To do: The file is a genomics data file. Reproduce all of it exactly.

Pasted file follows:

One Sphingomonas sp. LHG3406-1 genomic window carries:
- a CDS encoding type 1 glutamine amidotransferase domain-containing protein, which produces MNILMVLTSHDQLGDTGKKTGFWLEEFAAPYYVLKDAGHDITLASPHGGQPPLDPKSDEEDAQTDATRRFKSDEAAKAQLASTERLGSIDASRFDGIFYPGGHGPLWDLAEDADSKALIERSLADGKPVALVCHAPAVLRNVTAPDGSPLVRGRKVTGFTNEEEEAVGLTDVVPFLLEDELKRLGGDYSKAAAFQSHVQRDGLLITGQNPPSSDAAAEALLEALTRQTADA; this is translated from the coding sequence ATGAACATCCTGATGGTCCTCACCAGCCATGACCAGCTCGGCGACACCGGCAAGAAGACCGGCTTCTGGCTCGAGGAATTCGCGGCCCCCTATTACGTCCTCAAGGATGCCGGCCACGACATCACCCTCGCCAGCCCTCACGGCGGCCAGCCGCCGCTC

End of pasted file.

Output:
One Sphingomonas sp. LHG3406-1 genomic window carries:
- a CDS encoding type 1 glutamine amidotransferase domain-containing protein, which produces MNILMVLTSHDQLGDTGKKTGFWLEEFAAPYYVLKDAGHDITLASPHGGQPPLDPKSDEEDAQTDATRRFKSDEAAKAQLASTERLGSIDASRFDGIFYPGGHGPLWDLAEDADSKALIERSLADGKPVALVCHAPAVLRNVTAPDGSPLVRGRKVTGFTNEEEEAVGLTDVVPFLLEDELKRLGGDYSKAAAFQSHVQRDGLLITGQNPPSSDAAAEALLEALTRQTADA; this is translated from the coding sequence ATGAACATCCTGATGGTCCTCACCAGCCATGACCAGCTCGGCGACACCGGCAAGAAGACCGGCTTCTGGCTCGAGGAATTCGCGGCCCCCTATTACGTCCTCAAGGATGCCGGCCACGACATCACCCTCGCCAGCCCTCACGGCGGCCAGCCGCCGCTC